Compute & Synthetics

Shifting gears, we'll look at the compute and synthetic aspects of the RX 580. As this is the 3rd time we're seeing 'big' Polaris, there's nothing new to discuss, and with no other design changes we only expect to see the impact of increased clockspeeds.

Beginning with CompuBench 2.0, the latest iteration of Kishonti's GPU compute benchmark suite offers a wide array of different practical compute workloads, and we’ve decided to focus on level set segmentation, optical flow modeling, and N-Body physics simulations.

Compute: CompuBench 2.0 - Level Set Segmentation 256

Compute: CompuBench 2.0 - N-Body Simulation 1024K

Compute: CompuBench 2.0 - Optical Flow

Moving on, we'll also look at single precision floating point performance with FAHBench, the official Folding @ Home benchmark. Folding @ Home is the popular Stanford-backed research and distributed computing initiative that has work distributed to millions of volunteer computers over the internet, each of which is responsible for a tiny slice of a protein folding simulation. FAHBench can test both single precision and double precision floating point performance, with single precision being the most useful metric for most consumer cards due to their low double precision performance.

Compute: Folding @ Home Single Precision

Next is Geekbench 4's GPU compute suite. A multi-faceted test suite, Geekbench 4 runs seven different GPU sub-tests, ranging from face detection to FFTs, and then averages out their scores via their geometric mean. As a result Geekbench 4 isn't testing any one workload, but rather is an average of many different basic workloads.

Compute: Geekbench 4 - GPU Compute - Total Score

We'll also take a quick look at tessellation performance.

Synthetic: TessMark, Image Set 4, 64x Tessellation

Finally, for looking at texel and pixel fillrate, we have the Beyond3D Test Suite. This test offers a slew of additional tests – many of which use behind the scenes or in our earlier architectural analysis – but for now we’ll stick to simple pixel and texel fillrates.

Synthetic: Beyond3D Suite - Pixel Fillrate

Synthetic: Beyond3D Suite - Integer Texture Fillrate (INT8)

Total War: Warhammer II Power, Temperature, and Noise


View All Comments

  • eva02langley - Thursday, November 15, 2018 - link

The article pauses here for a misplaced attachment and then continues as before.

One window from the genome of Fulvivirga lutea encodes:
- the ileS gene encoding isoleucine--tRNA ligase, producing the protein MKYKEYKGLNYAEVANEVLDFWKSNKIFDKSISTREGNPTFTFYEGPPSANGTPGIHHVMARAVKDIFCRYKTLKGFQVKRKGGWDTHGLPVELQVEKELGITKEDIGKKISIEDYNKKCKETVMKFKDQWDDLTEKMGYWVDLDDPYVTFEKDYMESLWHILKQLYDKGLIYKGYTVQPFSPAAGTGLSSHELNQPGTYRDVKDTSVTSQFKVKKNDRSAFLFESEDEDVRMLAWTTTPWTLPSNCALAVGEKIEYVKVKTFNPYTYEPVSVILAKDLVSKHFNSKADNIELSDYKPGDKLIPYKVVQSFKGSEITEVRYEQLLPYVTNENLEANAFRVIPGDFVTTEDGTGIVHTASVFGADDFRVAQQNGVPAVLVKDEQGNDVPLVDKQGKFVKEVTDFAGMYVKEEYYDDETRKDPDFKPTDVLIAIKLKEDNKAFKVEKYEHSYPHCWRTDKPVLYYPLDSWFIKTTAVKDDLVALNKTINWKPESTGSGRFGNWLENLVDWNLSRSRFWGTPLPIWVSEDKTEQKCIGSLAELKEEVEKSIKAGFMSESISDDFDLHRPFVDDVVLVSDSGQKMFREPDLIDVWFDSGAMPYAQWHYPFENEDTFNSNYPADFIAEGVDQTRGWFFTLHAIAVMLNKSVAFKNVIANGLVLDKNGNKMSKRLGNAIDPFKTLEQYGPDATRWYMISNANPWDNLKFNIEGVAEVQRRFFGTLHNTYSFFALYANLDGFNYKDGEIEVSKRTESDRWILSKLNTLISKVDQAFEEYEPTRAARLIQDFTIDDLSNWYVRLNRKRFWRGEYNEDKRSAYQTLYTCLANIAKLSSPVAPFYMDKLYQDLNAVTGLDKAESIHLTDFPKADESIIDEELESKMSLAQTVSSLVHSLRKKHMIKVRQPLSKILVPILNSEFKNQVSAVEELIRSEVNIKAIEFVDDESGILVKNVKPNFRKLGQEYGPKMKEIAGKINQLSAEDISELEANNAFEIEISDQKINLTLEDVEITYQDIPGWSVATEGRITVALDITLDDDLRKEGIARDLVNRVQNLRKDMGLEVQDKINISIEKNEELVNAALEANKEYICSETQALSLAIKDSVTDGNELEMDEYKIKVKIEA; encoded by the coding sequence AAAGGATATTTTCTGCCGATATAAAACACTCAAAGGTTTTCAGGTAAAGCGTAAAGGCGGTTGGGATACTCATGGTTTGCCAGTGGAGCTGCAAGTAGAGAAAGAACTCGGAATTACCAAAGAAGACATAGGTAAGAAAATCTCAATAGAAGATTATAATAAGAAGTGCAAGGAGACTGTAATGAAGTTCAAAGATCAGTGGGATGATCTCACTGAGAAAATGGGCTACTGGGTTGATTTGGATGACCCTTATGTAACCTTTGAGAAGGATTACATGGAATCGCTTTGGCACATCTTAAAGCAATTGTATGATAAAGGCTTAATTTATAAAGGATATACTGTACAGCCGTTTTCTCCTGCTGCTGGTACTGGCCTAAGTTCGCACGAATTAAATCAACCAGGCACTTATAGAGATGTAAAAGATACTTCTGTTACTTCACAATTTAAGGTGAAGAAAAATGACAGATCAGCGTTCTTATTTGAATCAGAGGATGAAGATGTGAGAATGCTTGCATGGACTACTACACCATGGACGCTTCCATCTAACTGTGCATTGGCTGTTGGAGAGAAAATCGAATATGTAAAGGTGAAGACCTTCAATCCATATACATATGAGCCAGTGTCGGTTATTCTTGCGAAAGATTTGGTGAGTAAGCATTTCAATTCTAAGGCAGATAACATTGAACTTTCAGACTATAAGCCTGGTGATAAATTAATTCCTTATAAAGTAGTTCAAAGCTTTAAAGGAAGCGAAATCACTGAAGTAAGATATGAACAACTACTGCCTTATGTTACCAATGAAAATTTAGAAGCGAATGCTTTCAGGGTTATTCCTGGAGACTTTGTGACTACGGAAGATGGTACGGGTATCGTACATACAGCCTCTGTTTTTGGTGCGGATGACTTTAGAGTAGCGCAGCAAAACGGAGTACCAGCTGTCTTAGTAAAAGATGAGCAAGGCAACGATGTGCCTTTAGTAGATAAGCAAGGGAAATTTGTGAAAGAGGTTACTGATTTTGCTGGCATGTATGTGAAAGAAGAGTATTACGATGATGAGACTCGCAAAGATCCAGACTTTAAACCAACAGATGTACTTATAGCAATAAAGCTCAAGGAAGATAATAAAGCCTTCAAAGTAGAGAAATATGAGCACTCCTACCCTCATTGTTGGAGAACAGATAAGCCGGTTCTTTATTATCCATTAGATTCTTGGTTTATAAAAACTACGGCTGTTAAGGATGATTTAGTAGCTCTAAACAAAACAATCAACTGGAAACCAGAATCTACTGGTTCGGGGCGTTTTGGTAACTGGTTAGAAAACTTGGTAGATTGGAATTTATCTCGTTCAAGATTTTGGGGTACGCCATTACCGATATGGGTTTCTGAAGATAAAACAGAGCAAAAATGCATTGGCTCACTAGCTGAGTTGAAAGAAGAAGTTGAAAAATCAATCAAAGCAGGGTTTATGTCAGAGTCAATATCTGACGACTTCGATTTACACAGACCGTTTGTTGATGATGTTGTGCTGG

Who the hell is using SFX?

    There is plenty of small form factor case using regular ATX standard.

    Unless you use Silverstone cases, SFX is not even a matter.
  • JoeyJoJo123 - Thursday, November 15, 2018 - link

    I am using a Silverstone case and a SFX power supply. Not that either of the two matter in regards to an RX590 announcement. Reply
  • duploxxx - Friday, November 16, 2018 - link

    hard to find any psu below 500w these days.... Reply
  • Gasaraki88 - Thursday, November 15, 2018 - link

    Unless the 1060 GDDR5X version comes out... which is soon. Reply
  • eva02langley - Thursday, November 15, 2018 - link

    GDDR5X is only having an impact at higher resolutions than 1080p... which the 1060 GTX is clearly not aiming at. Reply
  • eva02langley - Thursday, November 15, 2018 - link

    Exactly, this is selling at the same price as a 1060 GTX and offer a game bundle, it is brainless and right before christmas.

    Unlike a lot of people here, I think it is the best new card of the year. RTX was such a disaster and especially more with BF5 benchmarks.
  • ragenalien - Thursday, November 15, 2018 - link

    Still viable for smaller cases that have stricter heat requirements. Reply
  • Uelmo - Thursday, November 15, 2018 - link

    I bought my GTX titan X I bought in mid 2016 for cheaper than current price rtx 2080 ti , it's sad that GPU advancement has slowed , my card can still good with best :( Reply
  • goatfajitas - Thursday, November 15, 2018 - link

    Boy oh boy, if AMD keeps pushing like this by next year they will be as fast as Nvidia was in 2016. Reply
  • mapesdhs - Thursday, November 15, 2018 - link

    Problem is, far too many gamers just don't buy AMD even when they do have something genuinely competitive or objectively better. Many people use them merely as a means of buying a cheaper NVIDIA option when the latter drops its prices. I've even seen people say such dumb things as they hope AMD will release something good so they can buy a cheaper NVIDIA card. With such a consumer mindset, there's no incentive for AMD to target the high end at all. AMD are going after the mainstream, which is where the volume is. If they can do well there then they can build the brand recognition and aim higher later.

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